9.00 am. I digitised several text articles related to my research in order to dispose of their analogue source. Afterwards (and with a stiff tea and a square of ultra-dark, chilli-savoured, boutique chocolate to hand), I returned to my assessment of an MPhil Art History thesis.
What one looks for in good chocolate, as in a good thesis, is solidity, consistency, maturity, bite, crispness, sophistication, a balance of flavours, a memorable aftertaste, and the ability to promote an enthusiasm for more. I made critical notes and commentary for the remainder of the morning.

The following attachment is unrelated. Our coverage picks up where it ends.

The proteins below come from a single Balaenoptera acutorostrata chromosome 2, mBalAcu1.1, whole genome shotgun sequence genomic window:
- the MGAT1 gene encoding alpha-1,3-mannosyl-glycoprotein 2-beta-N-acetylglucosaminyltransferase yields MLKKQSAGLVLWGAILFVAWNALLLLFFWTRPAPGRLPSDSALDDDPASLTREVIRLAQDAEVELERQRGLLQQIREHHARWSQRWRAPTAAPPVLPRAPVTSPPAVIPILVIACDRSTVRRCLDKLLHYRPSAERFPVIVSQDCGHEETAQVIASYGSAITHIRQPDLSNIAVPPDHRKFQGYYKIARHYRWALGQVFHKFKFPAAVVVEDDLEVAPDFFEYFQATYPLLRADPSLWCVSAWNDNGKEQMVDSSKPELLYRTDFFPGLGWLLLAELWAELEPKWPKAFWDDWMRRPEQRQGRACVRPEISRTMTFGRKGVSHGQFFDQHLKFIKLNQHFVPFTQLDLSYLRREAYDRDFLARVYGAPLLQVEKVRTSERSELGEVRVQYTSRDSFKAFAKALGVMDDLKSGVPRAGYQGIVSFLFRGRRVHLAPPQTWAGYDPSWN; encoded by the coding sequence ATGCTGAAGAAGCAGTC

1.40 pm. Now past the half way point — a critical juncture. Is the reader inclined to go on? Whatever else an academic work may aspire to, it ought to be a compelling read.
3.45 pm. On, then, to the report. Judicious balance is called for: applause for achievement, where due, seasoned with salt and vinegar. Neither unstinting praise nor undiluted censure ever helped anyone.
6.30 pm. Practice session 1.
7.30 pm. On with the report. It necessitated a more detailed response than I’d anticipated. Balanced, reasoned criticism, supportive suggestions, and a doable plan of action take time and space to compose, and to convey with a degree of compassion. By 9.00 pm, it was in the bag and on its way to the external examiner and the viva voce Chairman. Tomorrow sees the start of a week of fine art feedback tutorials.
9.30 pm. Practice session 2.